Befriend the command line

Not all workflows, however, need be triggered from an app launcher or automatically. Using the command line, you can trigger most apps to run just the way you want. While some developers may roll their eyes, not everyone uses the command line. Befriending the command line is the best form of laziness.

If you’re on a Unix platform — yes, that includes OS X — these twelve commands will get you going: cd, cp, less, which, ls, rm, pwd, cat, find, grep, !!, and !$.

Want to execute the last command again?


Want to repeat a command you typed in a while ago?


Want to go to the beginning of a line?


Want to go to the end to edit the last argument?


Want to switch back to your previous directory?

cd -

Want to look through your history to find the command you ran a while ago?


My personal favorites are pushd and popd, with dirs to tell me where I am.

pushd with an argument will add the current directory (pwd) onto the directories stack (listed with dirs) and change the working directory to the one specified by the argument:

% pwd
% pushd ~/work/projects/web-advent
~/work/projects/web-advent ~
% pushd ~/work
~/work ~/work/projects/web-advent ~
% dirs -v
0       ~/work
1       ~/work/projects/web-advent
2       ~

pushd without arguments will swap the top two directories on the stack — the same behavior as cd -.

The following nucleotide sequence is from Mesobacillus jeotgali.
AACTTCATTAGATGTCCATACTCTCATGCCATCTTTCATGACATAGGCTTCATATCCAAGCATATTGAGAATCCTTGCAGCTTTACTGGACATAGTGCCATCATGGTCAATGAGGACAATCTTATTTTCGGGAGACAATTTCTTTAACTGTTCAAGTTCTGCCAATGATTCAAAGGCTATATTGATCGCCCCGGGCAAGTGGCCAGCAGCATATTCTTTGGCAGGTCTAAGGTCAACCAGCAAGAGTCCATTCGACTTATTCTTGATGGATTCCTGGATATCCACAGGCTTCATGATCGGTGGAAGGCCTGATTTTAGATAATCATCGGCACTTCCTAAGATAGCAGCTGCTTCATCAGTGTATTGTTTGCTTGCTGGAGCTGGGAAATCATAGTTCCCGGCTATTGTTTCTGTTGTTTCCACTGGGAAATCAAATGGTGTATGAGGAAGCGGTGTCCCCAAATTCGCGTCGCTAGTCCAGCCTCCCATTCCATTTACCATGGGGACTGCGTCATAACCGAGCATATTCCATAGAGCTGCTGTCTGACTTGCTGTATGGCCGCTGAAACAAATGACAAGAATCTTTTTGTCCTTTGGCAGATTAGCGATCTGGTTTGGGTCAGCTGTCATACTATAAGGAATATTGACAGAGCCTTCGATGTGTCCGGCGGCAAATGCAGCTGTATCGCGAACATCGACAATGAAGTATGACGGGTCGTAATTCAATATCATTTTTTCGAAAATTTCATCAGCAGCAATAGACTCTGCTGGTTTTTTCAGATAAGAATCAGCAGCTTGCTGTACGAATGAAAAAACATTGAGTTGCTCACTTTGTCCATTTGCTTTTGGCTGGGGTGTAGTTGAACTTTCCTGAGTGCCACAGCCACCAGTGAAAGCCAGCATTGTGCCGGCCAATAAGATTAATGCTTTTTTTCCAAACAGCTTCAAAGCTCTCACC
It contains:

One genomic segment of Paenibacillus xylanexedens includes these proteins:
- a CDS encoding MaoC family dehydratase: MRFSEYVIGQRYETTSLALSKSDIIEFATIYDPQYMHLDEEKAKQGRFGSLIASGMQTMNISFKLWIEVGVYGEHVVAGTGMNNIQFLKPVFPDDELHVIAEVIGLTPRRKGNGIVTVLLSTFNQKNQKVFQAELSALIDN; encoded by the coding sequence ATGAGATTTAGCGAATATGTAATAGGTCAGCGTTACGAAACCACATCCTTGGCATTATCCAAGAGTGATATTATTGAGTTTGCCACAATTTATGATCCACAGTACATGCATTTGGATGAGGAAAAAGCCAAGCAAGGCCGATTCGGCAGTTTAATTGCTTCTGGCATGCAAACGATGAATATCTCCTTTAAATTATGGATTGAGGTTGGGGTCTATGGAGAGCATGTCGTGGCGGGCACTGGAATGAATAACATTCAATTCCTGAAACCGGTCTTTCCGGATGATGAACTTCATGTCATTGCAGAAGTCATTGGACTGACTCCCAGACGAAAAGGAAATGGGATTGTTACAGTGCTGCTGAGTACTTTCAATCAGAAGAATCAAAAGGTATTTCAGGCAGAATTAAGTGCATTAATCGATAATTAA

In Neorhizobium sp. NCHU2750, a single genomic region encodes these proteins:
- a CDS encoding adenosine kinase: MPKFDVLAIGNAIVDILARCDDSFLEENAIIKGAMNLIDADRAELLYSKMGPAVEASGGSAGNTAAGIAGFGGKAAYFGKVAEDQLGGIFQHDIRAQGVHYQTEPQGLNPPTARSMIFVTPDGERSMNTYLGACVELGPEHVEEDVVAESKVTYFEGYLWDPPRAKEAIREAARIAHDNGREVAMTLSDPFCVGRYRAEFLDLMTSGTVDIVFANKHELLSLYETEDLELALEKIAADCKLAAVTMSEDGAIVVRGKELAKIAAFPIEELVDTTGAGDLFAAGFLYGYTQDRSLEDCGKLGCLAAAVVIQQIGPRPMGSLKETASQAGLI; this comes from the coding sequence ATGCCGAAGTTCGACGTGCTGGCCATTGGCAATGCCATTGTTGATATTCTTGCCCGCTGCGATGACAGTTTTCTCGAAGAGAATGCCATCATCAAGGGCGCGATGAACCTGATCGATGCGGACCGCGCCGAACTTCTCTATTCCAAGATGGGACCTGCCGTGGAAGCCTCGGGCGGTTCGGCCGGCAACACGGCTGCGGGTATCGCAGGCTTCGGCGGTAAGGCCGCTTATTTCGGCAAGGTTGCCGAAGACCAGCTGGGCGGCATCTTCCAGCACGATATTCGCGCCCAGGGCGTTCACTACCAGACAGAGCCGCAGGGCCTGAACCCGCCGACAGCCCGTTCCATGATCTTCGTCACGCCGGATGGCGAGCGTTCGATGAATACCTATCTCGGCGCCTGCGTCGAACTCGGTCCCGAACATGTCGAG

% pushd
~/work/projects/web-advent ~/work ~
% dirs -v
0       ~/work/projects/web-advent
1       ~/work
2       ~

The advantage here is when you have a number of places you need to be working:

% dirs -v
0       /usr/sites/example.com/8929/website
1       /var/log/apache2/example.com/
2       /etc/apache2/extra
3       /home/kitt/work/reports/example.com

Using the +N notation moves you among the directories, either popping the Nth directory to the top of the stack, or rotating the stack around N positions:

% pushd +2
/etc/apache2/extra /usr/sites/example.com/8929/website /var/log/apache2/example.com /home/kitt/work/reports/example.com
% d
0       /etc/apache2/extra
1       /usr/sites/example.com/8929/website
2       /var/log/apache2/example.com/
3       /home/kitt/work/reports/example.com

I’m lazy even when using pushd, popd, and dirs -v. I have them aliased to pu, po and d. I alias my commands heavily, setting up aliases for project directories, common commands I run frequently, and uncommon commands (I hate trying to remember the full syntax).